The interior of the Fiesta is also stylish and dramatic. The large center console and dramatically curved instrument panel consume scarce interior space but it’s a tradeoff that Ford is willing to take. Compared with other sub-compacts, the Fiesta is a pretty nice place to spend time.

With the proliferation of many different engine configurations in other parts of the company, Ford has wisely stuck to the 1.6 liter engine architecture in the Fiesta line… until recently. Most models have the 1.6 un-EcoBoosted engine, the exception being the sporty ST model. The base 1.6 delivers 120 horsepower but the EcoBoost produces 197 with nearly the same fuel economy.

Ford’s approach to increasing fuel economy is turbo-charging smaller engines so they have the power of a larger one when needed, yet the economy of a smaller one when you’re not in “turbo” mode.

Ford plows totally new fuel economy turf with the Fiesta 1.0 SFE. Ford is now offering an ultra-tiny 1.0 liter 3 cylinder EcoBoost engine that produces basically the same power as the un-boosted 1.6 engine. The 1.0 liter is only 62 cubic inches and is smaller than many motor cycle engines. It has improved fuel economy numbers with EPA reporting 31 city, 43 highway with 36 combined compared with 28, 36, 31 for the larger 1.6 engine.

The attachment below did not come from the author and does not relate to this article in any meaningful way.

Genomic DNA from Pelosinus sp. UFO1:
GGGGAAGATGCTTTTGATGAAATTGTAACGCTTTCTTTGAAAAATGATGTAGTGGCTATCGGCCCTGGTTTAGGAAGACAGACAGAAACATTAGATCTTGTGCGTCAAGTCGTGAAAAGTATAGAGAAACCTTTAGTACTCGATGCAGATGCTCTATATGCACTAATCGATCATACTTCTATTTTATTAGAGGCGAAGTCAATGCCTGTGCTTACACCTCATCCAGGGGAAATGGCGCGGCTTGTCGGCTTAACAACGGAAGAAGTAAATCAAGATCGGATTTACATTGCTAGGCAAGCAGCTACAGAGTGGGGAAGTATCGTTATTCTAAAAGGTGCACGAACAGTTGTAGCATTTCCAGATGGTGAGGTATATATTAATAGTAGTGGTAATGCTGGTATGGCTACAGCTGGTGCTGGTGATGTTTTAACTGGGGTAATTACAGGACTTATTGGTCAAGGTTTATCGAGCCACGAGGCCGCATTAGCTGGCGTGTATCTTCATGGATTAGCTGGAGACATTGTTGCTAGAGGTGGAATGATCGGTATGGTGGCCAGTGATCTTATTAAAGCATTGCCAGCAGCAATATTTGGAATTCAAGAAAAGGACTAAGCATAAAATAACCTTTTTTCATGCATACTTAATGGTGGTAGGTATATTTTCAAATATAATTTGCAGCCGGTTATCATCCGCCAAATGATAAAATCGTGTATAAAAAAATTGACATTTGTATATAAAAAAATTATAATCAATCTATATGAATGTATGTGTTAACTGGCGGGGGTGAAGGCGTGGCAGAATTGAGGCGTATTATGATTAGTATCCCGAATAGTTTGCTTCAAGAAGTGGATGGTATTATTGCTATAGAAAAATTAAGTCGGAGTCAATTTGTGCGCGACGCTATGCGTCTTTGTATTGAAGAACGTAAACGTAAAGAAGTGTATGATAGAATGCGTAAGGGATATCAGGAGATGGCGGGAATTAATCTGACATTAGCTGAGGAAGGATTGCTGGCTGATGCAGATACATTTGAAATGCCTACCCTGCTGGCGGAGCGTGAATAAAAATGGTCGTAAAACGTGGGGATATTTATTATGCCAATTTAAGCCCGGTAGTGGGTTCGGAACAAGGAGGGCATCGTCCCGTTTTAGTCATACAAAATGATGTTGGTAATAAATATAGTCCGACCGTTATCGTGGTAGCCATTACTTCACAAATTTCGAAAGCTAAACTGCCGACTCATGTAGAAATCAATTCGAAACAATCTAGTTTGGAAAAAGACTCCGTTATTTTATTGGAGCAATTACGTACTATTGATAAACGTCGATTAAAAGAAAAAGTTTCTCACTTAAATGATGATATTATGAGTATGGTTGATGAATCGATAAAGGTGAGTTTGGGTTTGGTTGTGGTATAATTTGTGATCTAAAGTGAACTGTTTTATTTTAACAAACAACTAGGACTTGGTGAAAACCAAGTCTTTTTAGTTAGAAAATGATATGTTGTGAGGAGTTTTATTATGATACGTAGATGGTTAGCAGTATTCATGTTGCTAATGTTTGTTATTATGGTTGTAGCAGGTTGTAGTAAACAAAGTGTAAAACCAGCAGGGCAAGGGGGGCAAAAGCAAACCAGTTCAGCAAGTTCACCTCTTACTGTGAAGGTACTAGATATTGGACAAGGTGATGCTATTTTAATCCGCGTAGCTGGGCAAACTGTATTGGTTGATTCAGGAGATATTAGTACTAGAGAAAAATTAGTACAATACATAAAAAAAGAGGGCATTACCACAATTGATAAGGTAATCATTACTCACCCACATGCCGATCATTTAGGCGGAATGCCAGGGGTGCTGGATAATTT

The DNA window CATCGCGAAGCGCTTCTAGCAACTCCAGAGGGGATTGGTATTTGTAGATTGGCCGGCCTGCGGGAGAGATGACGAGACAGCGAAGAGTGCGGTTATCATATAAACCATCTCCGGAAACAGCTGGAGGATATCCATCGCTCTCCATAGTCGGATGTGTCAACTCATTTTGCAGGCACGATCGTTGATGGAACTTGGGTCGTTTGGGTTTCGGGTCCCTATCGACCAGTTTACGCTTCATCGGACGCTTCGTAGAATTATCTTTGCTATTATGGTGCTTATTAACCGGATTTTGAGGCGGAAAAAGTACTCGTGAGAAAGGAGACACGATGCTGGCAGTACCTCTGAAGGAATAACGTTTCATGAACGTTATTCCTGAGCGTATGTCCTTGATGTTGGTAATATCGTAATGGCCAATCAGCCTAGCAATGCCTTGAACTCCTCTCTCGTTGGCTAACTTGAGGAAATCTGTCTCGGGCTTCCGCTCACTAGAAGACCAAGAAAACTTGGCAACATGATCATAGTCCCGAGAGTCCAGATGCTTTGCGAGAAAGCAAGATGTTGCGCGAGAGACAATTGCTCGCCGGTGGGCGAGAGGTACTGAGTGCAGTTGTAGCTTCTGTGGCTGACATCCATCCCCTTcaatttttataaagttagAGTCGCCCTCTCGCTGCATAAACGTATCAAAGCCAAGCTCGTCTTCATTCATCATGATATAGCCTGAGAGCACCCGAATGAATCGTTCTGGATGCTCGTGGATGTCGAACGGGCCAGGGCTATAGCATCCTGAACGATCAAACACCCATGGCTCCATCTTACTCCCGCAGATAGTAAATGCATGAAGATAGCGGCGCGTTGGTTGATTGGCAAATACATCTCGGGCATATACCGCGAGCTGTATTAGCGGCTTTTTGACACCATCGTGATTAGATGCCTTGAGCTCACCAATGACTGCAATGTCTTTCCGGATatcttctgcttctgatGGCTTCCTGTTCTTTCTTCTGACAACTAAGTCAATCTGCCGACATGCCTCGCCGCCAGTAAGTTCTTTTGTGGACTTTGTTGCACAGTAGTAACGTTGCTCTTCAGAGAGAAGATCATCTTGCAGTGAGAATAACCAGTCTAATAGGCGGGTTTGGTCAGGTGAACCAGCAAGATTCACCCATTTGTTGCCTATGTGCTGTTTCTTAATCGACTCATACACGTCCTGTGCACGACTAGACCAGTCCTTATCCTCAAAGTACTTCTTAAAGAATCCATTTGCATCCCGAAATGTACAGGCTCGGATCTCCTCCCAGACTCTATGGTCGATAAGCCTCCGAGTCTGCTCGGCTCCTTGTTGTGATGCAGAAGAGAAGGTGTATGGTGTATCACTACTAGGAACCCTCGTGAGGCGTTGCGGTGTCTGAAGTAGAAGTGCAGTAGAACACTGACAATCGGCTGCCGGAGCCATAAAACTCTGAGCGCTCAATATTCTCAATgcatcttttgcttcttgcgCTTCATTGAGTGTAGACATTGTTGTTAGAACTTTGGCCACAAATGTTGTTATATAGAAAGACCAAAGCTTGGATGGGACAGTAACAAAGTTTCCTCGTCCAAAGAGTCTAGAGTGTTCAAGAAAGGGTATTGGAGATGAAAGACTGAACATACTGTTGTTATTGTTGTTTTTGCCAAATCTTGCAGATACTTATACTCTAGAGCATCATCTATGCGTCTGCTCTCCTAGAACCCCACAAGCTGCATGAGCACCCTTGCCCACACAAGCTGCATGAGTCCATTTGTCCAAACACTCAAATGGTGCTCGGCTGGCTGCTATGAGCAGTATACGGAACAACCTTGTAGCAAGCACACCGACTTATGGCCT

The caveat is that the 1.0 is only offered with a 5 speed manual transmission and Ford charges an extra $995 for the smaller engine. The 15 percent fuel economy improvement is significant, but a quick calculation using the EPA average economy numbers and assuming 20,000 drive miles a year and current $2 a gallon for gas, the 1.0 would save you about $15 a month in fuel costs.

But that also means that there is only about $20 a month in fuel cost difference between the “responsible” 1.0 and the “really fun” sporty turbo ST… don’t tempt me!

The Fiesta continues to be a popular car and hats off to Ford for continuing to refine and improve the Fiesta.

For more information on these models, visit MyCarData.com

Category: More Features, New Automobiles